Pres. Obama’s speech on Tuesday March 22nd was directed, he said, to the Cuban people as well as their Communist leadership and the American public. Well and good; it was a call for a new era of communication and hoped for collaboration with the Castro regime which remains in power. Most of us who know the history of U.S.-Cuban relations object to his innuendo that before 1969 the U.S. tried “to control Cuba”, something he charged in a throwaway line in his continued apology for world leadership. In fact, the U.S. after the Spanish-American war was critical with the venerated revolution leader Jose Marti in setting up Cuban independence, even at a time when some Cubans wanted amalgamation into the U.S.
Furthermore, one can only anticipate instability with the approaching departure of Raul Castro  and the crumbling economic and political regime with its old Soviet sponsor long since gone. Obama’s policy has helped rescue what will be an unstable continuing dictatorship. Throwing new political prisoners into jail and beating up the wives of current imprisoned dissidents on his arrival was hardly a good omen, nor were petty childish gestures by Raul Castro himself.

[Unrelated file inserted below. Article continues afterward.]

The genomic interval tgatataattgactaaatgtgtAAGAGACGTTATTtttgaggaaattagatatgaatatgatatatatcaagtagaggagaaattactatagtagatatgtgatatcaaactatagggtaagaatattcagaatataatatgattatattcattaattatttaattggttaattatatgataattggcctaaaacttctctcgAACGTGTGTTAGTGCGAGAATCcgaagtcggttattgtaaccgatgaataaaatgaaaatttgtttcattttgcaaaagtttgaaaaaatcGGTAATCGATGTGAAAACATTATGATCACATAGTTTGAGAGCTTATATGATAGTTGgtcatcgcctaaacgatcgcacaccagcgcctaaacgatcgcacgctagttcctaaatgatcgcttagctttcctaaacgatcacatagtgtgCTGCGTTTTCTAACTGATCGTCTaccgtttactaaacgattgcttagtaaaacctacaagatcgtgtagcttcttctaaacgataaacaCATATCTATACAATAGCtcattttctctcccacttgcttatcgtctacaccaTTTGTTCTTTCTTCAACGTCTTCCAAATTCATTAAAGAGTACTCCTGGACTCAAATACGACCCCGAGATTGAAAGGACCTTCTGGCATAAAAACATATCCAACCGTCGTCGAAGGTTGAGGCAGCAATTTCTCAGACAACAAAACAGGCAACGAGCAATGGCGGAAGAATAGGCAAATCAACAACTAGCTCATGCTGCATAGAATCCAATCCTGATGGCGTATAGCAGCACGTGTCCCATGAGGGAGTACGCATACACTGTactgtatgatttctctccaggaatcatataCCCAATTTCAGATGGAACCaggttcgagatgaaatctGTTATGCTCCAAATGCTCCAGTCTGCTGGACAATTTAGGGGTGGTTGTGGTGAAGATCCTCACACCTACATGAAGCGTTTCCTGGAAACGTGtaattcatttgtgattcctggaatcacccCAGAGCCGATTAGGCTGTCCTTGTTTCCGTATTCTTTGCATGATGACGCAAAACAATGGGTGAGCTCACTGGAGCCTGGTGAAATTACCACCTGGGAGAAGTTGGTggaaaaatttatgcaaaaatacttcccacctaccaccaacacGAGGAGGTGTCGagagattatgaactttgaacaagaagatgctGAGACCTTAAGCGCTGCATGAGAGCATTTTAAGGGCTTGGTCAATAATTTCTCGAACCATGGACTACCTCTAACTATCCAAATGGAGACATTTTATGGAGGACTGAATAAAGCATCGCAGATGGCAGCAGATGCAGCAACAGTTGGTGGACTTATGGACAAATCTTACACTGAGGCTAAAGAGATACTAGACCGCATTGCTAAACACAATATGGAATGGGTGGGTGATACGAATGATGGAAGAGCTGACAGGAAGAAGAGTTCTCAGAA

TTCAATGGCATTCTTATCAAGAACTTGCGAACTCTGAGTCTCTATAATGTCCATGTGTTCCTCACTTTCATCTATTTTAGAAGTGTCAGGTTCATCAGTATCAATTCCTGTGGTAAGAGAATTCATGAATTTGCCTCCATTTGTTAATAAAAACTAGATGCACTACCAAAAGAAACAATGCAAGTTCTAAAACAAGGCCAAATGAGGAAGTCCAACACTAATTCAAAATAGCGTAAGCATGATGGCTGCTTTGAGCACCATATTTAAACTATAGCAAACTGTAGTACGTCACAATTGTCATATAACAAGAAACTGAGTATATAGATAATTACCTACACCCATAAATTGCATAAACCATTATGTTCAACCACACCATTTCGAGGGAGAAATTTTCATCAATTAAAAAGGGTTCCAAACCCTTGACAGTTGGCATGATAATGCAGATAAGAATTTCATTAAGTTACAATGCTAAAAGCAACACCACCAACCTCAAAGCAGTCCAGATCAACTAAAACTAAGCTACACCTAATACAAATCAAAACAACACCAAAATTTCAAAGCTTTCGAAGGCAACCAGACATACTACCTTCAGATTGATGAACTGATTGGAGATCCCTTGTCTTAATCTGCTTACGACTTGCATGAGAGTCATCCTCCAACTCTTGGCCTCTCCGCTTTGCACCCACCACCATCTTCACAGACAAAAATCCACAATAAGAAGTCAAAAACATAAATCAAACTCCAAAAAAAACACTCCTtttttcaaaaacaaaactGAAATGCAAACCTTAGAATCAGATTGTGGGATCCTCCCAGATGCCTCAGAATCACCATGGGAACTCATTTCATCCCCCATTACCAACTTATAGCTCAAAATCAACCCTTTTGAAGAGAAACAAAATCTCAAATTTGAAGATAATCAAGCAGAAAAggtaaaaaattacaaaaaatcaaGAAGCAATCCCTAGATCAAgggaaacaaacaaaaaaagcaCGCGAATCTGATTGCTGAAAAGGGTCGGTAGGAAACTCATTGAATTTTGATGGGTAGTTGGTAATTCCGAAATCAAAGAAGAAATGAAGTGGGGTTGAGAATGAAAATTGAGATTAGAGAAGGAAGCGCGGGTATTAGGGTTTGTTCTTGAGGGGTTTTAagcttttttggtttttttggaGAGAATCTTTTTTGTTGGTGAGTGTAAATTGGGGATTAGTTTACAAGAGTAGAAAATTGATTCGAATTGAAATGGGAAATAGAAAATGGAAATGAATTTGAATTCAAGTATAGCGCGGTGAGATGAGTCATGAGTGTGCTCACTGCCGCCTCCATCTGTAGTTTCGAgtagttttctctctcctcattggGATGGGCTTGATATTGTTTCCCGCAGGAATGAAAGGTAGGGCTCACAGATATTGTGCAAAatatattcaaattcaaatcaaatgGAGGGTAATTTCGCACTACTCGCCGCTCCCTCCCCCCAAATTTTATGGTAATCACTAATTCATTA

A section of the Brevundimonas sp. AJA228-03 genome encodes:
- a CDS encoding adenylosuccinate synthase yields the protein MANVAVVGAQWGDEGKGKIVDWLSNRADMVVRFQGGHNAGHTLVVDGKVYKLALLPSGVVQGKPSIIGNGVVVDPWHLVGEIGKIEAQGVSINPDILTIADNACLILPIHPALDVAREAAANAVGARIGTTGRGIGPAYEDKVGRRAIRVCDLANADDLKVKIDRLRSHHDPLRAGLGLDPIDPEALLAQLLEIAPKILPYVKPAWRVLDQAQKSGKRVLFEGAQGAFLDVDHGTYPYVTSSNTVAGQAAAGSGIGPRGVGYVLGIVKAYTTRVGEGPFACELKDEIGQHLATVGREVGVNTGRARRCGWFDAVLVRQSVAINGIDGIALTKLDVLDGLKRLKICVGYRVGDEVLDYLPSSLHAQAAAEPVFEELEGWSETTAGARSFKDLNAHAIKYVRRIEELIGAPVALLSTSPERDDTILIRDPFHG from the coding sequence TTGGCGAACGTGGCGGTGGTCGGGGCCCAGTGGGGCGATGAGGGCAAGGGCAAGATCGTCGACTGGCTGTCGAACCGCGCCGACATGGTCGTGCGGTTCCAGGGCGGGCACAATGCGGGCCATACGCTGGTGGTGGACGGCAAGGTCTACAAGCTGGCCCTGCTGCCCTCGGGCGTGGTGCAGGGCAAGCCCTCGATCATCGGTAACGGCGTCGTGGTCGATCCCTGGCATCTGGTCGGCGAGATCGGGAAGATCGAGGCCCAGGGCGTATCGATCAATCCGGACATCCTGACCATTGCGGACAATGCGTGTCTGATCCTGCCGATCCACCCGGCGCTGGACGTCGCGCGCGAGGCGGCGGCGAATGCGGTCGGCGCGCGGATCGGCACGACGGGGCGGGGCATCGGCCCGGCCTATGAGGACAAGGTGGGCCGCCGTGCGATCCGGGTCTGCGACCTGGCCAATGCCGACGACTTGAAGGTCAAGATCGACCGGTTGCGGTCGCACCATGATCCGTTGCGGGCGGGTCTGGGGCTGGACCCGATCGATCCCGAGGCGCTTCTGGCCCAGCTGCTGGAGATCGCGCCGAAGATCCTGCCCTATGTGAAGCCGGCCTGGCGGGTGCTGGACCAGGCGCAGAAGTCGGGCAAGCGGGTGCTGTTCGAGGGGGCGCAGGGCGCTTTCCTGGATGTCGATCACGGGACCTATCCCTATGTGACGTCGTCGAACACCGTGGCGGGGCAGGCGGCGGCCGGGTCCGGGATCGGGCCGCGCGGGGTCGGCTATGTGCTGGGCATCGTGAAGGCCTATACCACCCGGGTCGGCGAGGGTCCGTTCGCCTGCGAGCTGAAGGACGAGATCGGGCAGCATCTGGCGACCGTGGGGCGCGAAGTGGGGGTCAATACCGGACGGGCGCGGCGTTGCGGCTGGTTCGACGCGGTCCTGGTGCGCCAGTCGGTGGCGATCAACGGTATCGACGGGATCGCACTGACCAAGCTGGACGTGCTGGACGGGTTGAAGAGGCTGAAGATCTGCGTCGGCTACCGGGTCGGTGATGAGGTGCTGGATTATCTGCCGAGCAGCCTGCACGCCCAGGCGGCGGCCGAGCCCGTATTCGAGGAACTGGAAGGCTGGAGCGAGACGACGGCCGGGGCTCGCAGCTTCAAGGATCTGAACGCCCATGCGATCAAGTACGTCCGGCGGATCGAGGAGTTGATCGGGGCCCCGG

But whatever the long-term result of the President’s Cuba visit, one is struck by his insistence on delivering a formal prepared speech at a moment when a new horrendous episode of terrorism had erupted in Europe. There is hardly a terrorist expert who does not believe that the U.S. is inevitably doomed to more violence imitating that in Europe. For security reason the FBI and other intelligence units of our government are secretive about the number of plots that have been discovered and thwarted. But the Boston marathon bombing, the incestuous murders at Fort Hood, the shootings at military installations in Chattanooga, and the savagery of the attack at San Bernardino in California are only a foretaste of what will inevitably be our Paris and now our Brussels massacres unless the root cause of the problem is eliminated.